Imagine, the audacity! The HORROR!!!…
Read the rest of this stuff »
Most 1WineDude.com readers will already be aware that my fellowship to last week’s 2010 Professional Wine Writers Symposium was underwritten by Franciscan. As part of the fellowship award, Franciscan invited me to a private tasting and interview with Janet Myers, the wine director who also handles winemaking duties at Mt. Veeder.
Janet is a geek, in every positive sense of the word. We got to know each other a bit the night before the interview, at a dinner held for the fellowship recipients and their underwriting wineries, and I got enjoy Janet’s down-to-earth approach – which belies an almost encyclopedic knowledge of all things related to Franciscan, Mt. Veeder, and especially how their respective terroirs translate into their finished wines. She’s especially geeky about yeasts – and when you produce one of the more expensive Napa Chardonnays based on native yeasts (Cuvee Sauvage – the 2006 of which wowed the diners at our table with its balanced marriage of stone fruits, rich mouthfeel and acidic, refreshing finish) , it’s probably an enormous benefit to have a passionate geek making your wine.
Janet also has a passion for blending that was evident when tasting the Franciscan and Mt. Veeder portfolio; all of the wines under her care are clearly well-crafted. And while Franciscan’s best-known wine (the 2006 Napa cabernet) felt out of balance to me, I was floored by the 2006 Napa Merlot, which Janet indicated gets a lot of focus at Franciscan in general because Merlot is such an important part of the blend that goes into their flagship Meritage (“Magnificat”). The Merlot is textbook Oakville – plump, ripe, full of plums and smoky tobacco – but is extremely well-balanced and supple. For $22 bones – it’s an impressive feat of winemaking and a hell of a wine for the price tag.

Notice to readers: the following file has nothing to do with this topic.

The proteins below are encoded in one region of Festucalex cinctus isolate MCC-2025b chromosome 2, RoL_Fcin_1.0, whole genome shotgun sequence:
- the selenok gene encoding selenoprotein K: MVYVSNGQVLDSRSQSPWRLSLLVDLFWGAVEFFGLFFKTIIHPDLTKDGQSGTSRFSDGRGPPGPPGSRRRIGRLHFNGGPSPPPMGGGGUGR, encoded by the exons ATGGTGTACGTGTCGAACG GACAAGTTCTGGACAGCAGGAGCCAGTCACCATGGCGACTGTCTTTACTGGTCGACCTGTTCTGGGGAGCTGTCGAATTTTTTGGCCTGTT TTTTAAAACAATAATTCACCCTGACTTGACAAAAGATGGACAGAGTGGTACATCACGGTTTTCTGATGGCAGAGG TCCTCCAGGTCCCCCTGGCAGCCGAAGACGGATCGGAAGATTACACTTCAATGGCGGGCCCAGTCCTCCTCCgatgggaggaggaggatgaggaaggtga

Janet kindly agreed to have some of our discussion on her approach to blending captured on video, which is embedded below. You might be surprised to learn (as I was) that there isn’t a set “recipe” for blending the Magnificat. “We’re in the ‘blend late’ camp,” Janet told me, meaning that individual varieties are vinified separately and then blended together to make the final wine later. “I want to see how they develop before they get ‘nominated’ to go into the final blend – because they can surprise you. We’re not making Coca-Cola here; we’re keeping within a theme.” More on that in the vid.
While the first thing that you may notice in the vid is my annoyingly rampant use of the dumbass’ anthemic “uhhhmmmm…” (due mostly to my state of exhaustion after having tasted dozens of wines at Pre-Premiere Napa events, some of it in soul-suckingly sterile environments – more on that in a later post), the first person who comments correctly identifying the MAJOR gaffe that I toss out in this video will win a fabulous prize (not kidding). Good luck!
Read the rest of this stuff »